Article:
IDEAS home Printed from https://ideas.repec.org/p/ecl/stabus/2029.html
   My bibliography  Save this paper

On the Heritability of Choice, Judgment, and "Irrationality": Genetic Effects on Prudence and Constructive Predispositions

Author

Listed:
  • Simonson, Itamar

    (Stanford University)

  • Sela, Aner

    (Stanford University)

Abstract

Despite the very long history of research on heritable traits, we still know very little about genetic effects on judgment and choice, including consumer decision making. Building on recent advances in epigenetics, we hypothesize that people inherit a general prudence tendency, which affects their predisposition to choose options that vary on the prudence dimension. We use a classic twins study design whereby greater similarity between monozygotic twins than between dizygotic twins indicates a heritable trait. Unlike most prior studies that have focused on one or few characteristics, our study examines a broad range of judgment and choice phenomena simultaneously in order to gain insights into heritable tendencies (representing individual differences) and nonheritable tendencies. Consistent with our "prudence hypothesis," we find a significant heritable effect on (a) preferences for compromise (but not perceptually dominating) options, (b) choosing a sure gain over a gamble, (c) preferences for a feasible though dull assignment (in the near distance), (d) maximizing (versus satisficing), and (e) preferences for utilitarian (versus hedonic) options. Conversely, non-prudence problems (e.g., relating to discounting, highlighting, variety) as well as judgment heuristics (availability, representativeness, anchoring) do not appear to reflect heritable individual differences. We discuss the implications of our research with respect to the determinants of preferences, the interpretation of rationality and of BDT effects, the notion of constructive predispositions, and directions for future research regarding the role of genetics in decision making.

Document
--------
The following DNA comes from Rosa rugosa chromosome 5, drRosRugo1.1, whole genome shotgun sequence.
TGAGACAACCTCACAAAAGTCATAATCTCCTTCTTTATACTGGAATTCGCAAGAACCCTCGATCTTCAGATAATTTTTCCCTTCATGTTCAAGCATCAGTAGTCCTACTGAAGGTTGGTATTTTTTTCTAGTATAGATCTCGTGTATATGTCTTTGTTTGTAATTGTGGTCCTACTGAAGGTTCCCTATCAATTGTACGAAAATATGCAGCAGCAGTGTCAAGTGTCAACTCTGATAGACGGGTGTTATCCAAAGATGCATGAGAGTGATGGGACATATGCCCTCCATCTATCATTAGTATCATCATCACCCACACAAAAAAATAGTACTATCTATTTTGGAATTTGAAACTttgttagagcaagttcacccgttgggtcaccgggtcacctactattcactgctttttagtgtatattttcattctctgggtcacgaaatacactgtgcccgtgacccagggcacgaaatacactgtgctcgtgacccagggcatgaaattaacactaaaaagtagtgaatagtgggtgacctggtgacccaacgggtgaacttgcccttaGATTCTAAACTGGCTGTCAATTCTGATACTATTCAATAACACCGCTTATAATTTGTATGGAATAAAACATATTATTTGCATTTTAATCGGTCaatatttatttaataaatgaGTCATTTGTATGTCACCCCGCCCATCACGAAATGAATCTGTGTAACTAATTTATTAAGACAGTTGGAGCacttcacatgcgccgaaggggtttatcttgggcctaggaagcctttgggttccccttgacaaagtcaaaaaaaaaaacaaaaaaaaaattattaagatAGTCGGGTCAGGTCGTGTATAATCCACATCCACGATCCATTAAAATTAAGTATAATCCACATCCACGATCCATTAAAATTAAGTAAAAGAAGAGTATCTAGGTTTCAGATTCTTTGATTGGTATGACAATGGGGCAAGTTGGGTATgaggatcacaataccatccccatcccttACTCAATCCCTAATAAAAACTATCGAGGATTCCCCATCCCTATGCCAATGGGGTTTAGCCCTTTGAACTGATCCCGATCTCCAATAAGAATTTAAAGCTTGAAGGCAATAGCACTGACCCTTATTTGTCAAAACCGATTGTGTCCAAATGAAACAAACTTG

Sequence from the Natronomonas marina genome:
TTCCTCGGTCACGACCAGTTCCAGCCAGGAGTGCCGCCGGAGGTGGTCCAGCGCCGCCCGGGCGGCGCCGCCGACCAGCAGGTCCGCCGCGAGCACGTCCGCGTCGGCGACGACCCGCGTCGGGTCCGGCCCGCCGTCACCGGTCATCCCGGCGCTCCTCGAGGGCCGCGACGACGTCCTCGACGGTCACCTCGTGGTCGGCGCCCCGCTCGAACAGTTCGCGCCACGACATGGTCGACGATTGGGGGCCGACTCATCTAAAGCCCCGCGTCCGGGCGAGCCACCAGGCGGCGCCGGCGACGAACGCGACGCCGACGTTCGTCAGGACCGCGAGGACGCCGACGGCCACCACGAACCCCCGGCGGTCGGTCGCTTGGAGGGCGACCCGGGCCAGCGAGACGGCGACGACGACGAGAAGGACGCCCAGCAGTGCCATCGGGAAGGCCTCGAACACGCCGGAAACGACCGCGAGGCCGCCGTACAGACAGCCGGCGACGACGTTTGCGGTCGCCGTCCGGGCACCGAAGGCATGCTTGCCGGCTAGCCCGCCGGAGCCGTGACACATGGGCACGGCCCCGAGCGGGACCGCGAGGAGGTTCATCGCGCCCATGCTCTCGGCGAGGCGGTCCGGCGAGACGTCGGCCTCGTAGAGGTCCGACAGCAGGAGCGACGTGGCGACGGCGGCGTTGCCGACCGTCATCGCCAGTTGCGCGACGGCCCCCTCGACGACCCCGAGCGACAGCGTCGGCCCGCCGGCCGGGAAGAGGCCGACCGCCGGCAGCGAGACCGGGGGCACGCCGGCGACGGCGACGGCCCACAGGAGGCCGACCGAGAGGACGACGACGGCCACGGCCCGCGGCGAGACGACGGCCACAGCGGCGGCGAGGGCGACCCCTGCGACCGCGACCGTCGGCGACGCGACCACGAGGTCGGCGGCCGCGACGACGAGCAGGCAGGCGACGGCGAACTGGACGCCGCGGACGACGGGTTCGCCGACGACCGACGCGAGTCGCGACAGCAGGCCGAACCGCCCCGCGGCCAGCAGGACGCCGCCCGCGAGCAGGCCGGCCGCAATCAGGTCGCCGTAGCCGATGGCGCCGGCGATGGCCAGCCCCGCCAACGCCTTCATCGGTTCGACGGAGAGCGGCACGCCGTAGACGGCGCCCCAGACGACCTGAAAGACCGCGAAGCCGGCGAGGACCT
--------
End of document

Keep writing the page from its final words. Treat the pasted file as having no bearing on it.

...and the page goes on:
Suggested Citation

  • Simonson, Itamar & Sela, Aner, 2009. "On the Heritability of Choice, Judgment, and "Irrationality": Genetic Effects on Prudence and Constructive Predispositions," Research Papers 2029, Stanford University, Graduate School of Business.
  • Handle: RePEc:ecl:stabus:2029
    as

    Download full text from publisher

    File URL: http://gsbapps.stanford.edu/researchpapers/library/RP2029.pdf
    Download Restriction: no

    References listed on IDEAS

    as
    1. David Cesarini & Christopher T. Dawes & Magnus Johannesson & Paul Lichtenstein & Björn Wallace, 2009. "Genetic Variation in Preferences for Giving and Risk Taking," The Quarterly Journal of Economics, Oxford University Press, vol. 124(2), pages 809-842.
    Full references (including those not matched with items on IDEAS)

    More about this item

    NEP fields

    This paper has been announced in the following NEP Reports:

    Statistics

    Access and download statistics

    Corrections

    All material on this site has been provided by the respective publishers and authors. You can help correct errors and omissions. When requesting a correction, please mention this item's handle: RePEc:ecl:stabus:2029. See general information about how to correct material in RePEc.

    For technical questions regarding this item, or to correct its authors, title, abstract, bibliographic or download information, contact: (). General contact details of provider: http://edirc.repec.org/data/gsstaus.html .

    If you have authored this item and are not yet registered with RePEc, we encourage you to do it here. This allows to link your profile to this item. It also allows you to accept potential citations to this item that we are uncertain about.

    If CitEc recognized a reference but did not link an item in RePEc to it, you can help with this form .

    If you know of missing items citing this one, you can help us creating those links by adding the relevant references in the same way as above, for each refering item. If you are a registered author of this item, you may also want to check the "citations" tab in your RePEc Author Service profile, as there may be some citations waiting for confirmation.

    Please note that corrections may take a couple of weeks to filter through the various RePEc services.

    IDEAS is a RePEc service hosted by the Research Division of the Federal Reserve Bank of St. Louis . RePEc uses bibliographic data supplied by the respective publishers.